Earlier in May of this year, Google Cloud Platform made available in preview it’s Generative AI Studio inside Vertex AI. Google defines Generative AI Studio as “a Google Cloud console tool for rapidly prototyping and testing generative AI models.[1] This means that you don’t need to develop your own Generative AI models from scratch (which can be quite a complex task, not to mention time-consuming), and you can start experimenting and prototyping within GCP with Google’s pre-trained models to assess if a given approach is truly right for your use case. 

Currently, inside Generative AI Studio you can find two main usage scenarios: 

  • Language: with prepared models to solve tasks such as Summarization, Classification, Extraction, Writing, and Ideation (which contains my personal favorite, a Meme Generator). 
  • Speech: with prepared models to solve tasks such as Speech-to-Text and Text-to-Speech. 

With these pre-trained models, you can solve several recurrent tasks such as Sentiment Analysis, Contract Analysis, or even create a chat agent that is able to automatically summarise previous interactions and create follow-up lists. You can also fine-tune these pre-trained models to the specific needs of your use cases, without the need of recreating the whole model from scratch. 

It is also available in the preview of the new Model Garden, which contains several foundational models that are enterprise-ready and task-specific. You can find first-party models directly created by Google (such as PaLM 2), open-source models (such as BERT) that are trusted in the community and, in the future, Google hopes to make available third-party models as well.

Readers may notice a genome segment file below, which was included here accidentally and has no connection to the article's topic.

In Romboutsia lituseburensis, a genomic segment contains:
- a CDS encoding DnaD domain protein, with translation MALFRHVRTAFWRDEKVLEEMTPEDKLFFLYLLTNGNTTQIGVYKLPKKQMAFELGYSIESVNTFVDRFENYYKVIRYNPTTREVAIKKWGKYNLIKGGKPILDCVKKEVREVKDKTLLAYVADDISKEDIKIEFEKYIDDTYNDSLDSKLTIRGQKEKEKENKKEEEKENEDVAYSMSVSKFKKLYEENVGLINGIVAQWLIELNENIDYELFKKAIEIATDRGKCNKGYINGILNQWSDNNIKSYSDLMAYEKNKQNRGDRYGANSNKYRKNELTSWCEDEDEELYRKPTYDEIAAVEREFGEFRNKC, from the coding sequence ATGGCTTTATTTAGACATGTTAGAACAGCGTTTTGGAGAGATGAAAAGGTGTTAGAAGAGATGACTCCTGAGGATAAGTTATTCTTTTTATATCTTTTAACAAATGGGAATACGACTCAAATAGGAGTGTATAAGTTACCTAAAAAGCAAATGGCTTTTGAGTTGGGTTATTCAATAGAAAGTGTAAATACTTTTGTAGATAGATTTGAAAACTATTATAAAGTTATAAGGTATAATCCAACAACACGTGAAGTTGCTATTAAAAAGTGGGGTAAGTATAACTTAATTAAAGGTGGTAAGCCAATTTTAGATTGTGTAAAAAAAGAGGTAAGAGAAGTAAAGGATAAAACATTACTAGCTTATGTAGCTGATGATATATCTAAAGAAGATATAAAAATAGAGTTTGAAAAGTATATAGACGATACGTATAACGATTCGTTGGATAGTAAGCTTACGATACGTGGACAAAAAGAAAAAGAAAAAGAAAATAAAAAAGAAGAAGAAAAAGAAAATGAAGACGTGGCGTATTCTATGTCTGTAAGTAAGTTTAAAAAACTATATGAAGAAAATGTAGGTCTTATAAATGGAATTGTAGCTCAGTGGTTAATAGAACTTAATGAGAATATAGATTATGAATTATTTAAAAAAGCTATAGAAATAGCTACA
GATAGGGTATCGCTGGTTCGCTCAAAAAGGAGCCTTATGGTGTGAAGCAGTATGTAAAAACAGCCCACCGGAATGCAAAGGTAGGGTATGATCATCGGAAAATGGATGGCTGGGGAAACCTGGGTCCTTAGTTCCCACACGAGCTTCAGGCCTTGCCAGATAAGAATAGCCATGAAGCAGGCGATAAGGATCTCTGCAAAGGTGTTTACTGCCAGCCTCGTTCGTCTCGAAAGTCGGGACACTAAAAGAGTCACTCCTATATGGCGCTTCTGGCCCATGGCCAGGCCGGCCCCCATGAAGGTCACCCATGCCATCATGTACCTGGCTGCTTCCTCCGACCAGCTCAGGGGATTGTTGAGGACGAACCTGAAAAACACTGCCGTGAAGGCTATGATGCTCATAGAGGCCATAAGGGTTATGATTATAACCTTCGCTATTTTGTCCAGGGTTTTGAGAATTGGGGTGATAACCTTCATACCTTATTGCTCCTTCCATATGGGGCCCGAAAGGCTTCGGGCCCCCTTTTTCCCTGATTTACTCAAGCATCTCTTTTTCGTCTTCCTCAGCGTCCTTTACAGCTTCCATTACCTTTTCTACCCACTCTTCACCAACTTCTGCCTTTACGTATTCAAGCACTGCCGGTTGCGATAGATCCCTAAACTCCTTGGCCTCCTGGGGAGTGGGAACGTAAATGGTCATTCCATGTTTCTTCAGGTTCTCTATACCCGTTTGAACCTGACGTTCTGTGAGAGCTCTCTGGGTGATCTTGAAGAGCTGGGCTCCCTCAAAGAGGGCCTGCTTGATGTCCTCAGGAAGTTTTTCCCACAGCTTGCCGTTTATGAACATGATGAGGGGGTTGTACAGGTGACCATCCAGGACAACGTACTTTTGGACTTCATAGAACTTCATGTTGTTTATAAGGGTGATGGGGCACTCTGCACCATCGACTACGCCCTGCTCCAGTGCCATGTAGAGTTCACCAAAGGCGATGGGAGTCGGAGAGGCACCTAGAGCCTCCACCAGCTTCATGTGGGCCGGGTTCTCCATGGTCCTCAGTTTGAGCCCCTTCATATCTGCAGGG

In the near future, something very exciting is coming: Image related scenarios.

We expect to see offerings in image generation, classification, search, and recommendation. Some lucky testers already have a preview of this incredible feature, so hopefully, it will be available soon. As a teaser, I’ll leave you with the image shared by Google to present this tool.

Fonte: Vertex AI Image GenerationImage generated using Vertex AI Image Generation from the prompt: 4K video game concept art, urban jungle, cityscape inspired by new york city, detailed rendering. 


Since Generative AI is becoming widely available and is such a hot topic, Google offers a learning path to help you acquire new skills in this field at no cost. 

You can find the Generative AI Learning Path here, and it covers topics such as (but not limited to):

  • Large Language Models  
  • Responsible AI 
  • Image Generation 
  • Attention Mechanism 
  • Transformer Models 

This Learning Path is a great way to learn the concepts in depth from Google itself and have direct contact with these tools in the Google Cloud Platform environment by completing the labs. 


First of all, thank you for spending the last few minutes of your time reading my overview of Generative AI and Google Cloud Platform’s tools for Generative AI. Hopefully, I left you with a clearer understanding of the buzzwords and a sparked curiosity about this field. 

Generative AI is growing at an incredibly fast pace, and sometimes it feels like every day a new product is hitting the market, which in turn means that everyday new and exciting advances are being made. But it might also mean that it is time to reflect on ethics and responsible AI. 

On that topic, I will leave you today with Google’s Responsible AI business case, as well as Google’s Responsible AI Practices, which you will hopefully read and implement in your day-to-day use of Generative AI.